Updated: Sep 5
Socializing & setting your new puppy up for lifelong success.
So you have brought home your new puppy! How very exciting, and sometimes a
Where do you start? Is it time to start training already? How do you ensure your puppy grows to be a confident, and friendly adult? Finding the answers to these questions can be tough in the early stages of bringing a new puppy home. Life has become so exciting! There is just so much to do, such as play with your puppy, and snuggle!
So that you can think about it while you snuggle, I will answer these questions for you; Training starts right away. Your puppy is learning with every step that he makes. Socialization has already begun, and will only be strengthened with every day that your pup is with you. There is little time to waste. It is important to understand how your pup is learning, and how he or she thinks. We must start to think about the social associations that your puppy is making right away. How we guide him from this point on will set the stage for future learning, trust in you, and the rest of the world.
There are three main points that you should be considering with every new social interaction that your puppy has. Are you; Setting your puppy up for success? Allowing your puppy to think about the situations he is in? Is your puppy making positive associations? Ensuring that you cover these bases, and answer yes to these three questions should help your puppy to grow into a confident, and friendly adult.
Setting your puppy up for success: Allow him to choose to socialize. This is a concept that often goes against our instincts. Often, we are tempted to bring our puppy right into a social situation without considering what he is thinking. This is human nature. We want our puppy to like people, and other animals, so we may bring him right up close and hold him there in place to receive a pat from a new human friend, or sniff noses while greeting a new dog. Many puppies may be more than happy to do this and may enjoy these interactions.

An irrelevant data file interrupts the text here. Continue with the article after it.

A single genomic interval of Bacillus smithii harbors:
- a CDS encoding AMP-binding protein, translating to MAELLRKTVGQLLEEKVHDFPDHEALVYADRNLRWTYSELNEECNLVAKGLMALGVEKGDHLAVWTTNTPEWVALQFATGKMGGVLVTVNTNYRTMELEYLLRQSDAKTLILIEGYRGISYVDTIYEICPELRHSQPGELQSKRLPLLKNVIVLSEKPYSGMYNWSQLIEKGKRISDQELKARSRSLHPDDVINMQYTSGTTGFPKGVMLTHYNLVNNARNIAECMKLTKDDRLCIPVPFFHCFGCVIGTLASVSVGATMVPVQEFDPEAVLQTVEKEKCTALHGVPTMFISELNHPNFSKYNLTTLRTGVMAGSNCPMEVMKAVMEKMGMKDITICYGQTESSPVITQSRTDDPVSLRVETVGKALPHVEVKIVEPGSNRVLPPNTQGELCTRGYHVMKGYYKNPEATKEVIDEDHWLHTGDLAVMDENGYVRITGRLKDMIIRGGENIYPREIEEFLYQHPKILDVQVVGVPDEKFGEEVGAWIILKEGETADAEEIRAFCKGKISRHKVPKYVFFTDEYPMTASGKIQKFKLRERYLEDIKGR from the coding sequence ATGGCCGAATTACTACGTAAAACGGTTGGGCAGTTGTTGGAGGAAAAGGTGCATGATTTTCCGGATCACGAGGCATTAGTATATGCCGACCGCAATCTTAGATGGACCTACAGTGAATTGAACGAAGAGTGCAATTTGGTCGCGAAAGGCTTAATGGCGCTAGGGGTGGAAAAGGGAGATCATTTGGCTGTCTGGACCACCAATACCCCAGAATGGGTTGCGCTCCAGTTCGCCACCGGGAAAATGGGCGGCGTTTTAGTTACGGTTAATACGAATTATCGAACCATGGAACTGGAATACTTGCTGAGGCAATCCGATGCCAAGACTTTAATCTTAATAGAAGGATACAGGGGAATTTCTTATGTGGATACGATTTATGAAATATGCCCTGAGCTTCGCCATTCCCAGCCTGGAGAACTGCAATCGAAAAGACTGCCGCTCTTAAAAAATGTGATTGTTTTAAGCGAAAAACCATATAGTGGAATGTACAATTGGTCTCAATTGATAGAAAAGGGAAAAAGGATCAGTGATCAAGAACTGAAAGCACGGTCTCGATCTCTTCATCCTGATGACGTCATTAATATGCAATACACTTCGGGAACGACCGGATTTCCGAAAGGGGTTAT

Unfortunately, many others may prefer to observe from a safer distance before coming in for a pat, or a sniff. It is important for us to allow our puppies to do what feels best for them. Allowing your puppy to approach a social being, or situation on his own time, allows him to take in information, and CHOOSE to come in to say hello! This choice is a critical one. The more we allow our puppies to make choices in life, the more confidence we instill in them for when they become adults. Dogs are not unlike us, in that being forced into a situation can often place them somewhere that they are not emotionally prepared for. In a situation that we or our puppies are not emotionally prepared for increases adrenalin in the brain. High amounts of adrenalin in the brain makes it difficult to think and learn. This can be very overwhelming, leaving our puppy with a negative association from this interaction.